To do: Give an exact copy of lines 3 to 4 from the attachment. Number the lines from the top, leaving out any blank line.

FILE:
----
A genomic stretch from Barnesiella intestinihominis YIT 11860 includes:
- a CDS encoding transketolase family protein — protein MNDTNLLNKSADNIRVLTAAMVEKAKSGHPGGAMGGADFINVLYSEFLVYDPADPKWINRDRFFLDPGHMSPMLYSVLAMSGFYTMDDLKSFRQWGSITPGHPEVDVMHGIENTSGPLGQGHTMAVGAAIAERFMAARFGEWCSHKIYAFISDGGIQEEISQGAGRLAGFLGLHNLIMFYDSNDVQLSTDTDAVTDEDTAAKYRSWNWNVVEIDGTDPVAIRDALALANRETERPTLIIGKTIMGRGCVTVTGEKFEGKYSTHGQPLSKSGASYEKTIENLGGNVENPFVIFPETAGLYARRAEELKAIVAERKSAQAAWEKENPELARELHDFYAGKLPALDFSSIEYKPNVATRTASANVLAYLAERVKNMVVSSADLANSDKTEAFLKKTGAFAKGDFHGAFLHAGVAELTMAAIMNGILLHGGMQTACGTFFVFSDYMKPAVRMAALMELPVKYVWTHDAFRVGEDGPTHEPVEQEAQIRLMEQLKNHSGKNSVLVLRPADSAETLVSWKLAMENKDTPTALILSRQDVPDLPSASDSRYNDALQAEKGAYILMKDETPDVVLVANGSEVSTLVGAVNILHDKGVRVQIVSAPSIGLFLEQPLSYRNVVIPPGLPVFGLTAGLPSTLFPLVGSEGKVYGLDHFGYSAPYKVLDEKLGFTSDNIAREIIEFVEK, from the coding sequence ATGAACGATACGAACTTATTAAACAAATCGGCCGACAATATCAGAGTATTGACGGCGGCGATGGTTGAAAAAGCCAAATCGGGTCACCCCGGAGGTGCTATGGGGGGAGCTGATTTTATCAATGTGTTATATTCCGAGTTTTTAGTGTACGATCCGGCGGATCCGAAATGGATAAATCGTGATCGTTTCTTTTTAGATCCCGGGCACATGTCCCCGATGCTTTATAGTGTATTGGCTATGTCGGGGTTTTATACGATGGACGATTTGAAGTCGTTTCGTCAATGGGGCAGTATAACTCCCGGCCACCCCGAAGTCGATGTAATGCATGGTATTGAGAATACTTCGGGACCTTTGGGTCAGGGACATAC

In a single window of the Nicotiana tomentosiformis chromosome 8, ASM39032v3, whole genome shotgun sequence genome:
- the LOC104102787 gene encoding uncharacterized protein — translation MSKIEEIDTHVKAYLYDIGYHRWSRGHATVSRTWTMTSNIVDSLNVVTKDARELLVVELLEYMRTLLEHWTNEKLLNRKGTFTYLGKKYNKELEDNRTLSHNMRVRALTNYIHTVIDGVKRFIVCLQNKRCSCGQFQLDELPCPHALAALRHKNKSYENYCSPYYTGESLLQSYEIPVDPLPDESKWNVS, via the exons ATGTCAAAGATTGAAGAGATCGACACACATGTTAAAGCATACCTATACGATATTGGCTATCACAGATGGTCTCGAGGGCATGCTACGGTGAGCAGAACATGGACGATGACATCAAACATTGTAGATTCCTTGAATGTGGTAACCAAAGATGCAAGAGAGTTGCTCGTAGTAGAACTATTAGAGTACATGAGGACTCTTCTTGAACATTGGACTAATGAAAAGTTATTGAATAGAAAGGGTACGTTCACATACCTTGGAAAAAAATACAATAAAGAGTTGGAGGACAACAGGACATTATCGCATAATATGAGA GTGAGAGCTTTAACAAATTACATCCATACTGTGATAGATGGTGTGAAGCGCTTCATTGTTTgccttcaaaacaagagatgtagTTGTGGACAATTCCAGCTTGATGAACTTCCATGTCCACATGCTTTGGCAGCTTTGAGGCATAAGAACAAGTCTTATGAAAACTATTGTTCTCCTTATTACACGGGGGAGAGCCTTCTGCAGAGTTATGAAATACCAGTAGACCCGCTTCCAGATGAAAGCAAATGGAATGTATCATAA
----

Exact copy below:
In a single window of the Nicotiana tomentosiformis chromosome 8, ASM39032v3, whole genome shotgun sequence genome:
- the LOC104102787 gene encoding uncharacterized protein — translation MSKIEEIDTHVKAYLYDIGYHRWSRGHATVSRTWTMTSNIVDSLNVVTKDARELLVVELLEYMRTLLEHWTNEKLLNRKGTFTYLGKKYNKELEDNRTLSHNMRVRALTNYIHTVIDGVKRFIVCLQNKRCSCGQFQLDELPCPHALAALRHKNKSYENYCSPYYTGESLLQSYEIPVDPLPDESKWNVS, via the exons ATGTCAAAGATTGAAGAGATCGACACACATGTTAAAGCATACCTATACGATATTGGCTATCACAGATGGTCTCGAGGGCATGCTACGGTGAGCAGAACATGGACGATGACATCAAACATTGTAGATTCCTTGAATGTGGTAACCAAAGATGCAAGAGAGTTGCTCGTAGTAGAACTATTAGAGTACATGAGGACTCTTCTTGAACATTGGACTAATGAAAAGTTATTGAATAGAAAGGGTACGTTCACATACCTTGGAAAAAAATACAATAAAGAGTTGGAGGACAACAGGACATTATCGCATAATATGAGA GTGAGAGCTTTAACAAATTACATCCATACTGTGATAGATGGTGTGAAGCGCTTCATTGTTTgccttcaaaacaagagatgtagTTGTGGACAATTCCAGCTTGATGAACTTCCATGTCCACATGCTTTGGCAGCTTTGAGGCATAAGAACAAGTCTTATGAAAACTATTGTTCTCCTTATTACACGGGGGAGAGCCTTCTGCAGAGTTATGAAATACCAGTAGACCCGCTTCCAGATGAAAGCAAATGGAATGTATCATAA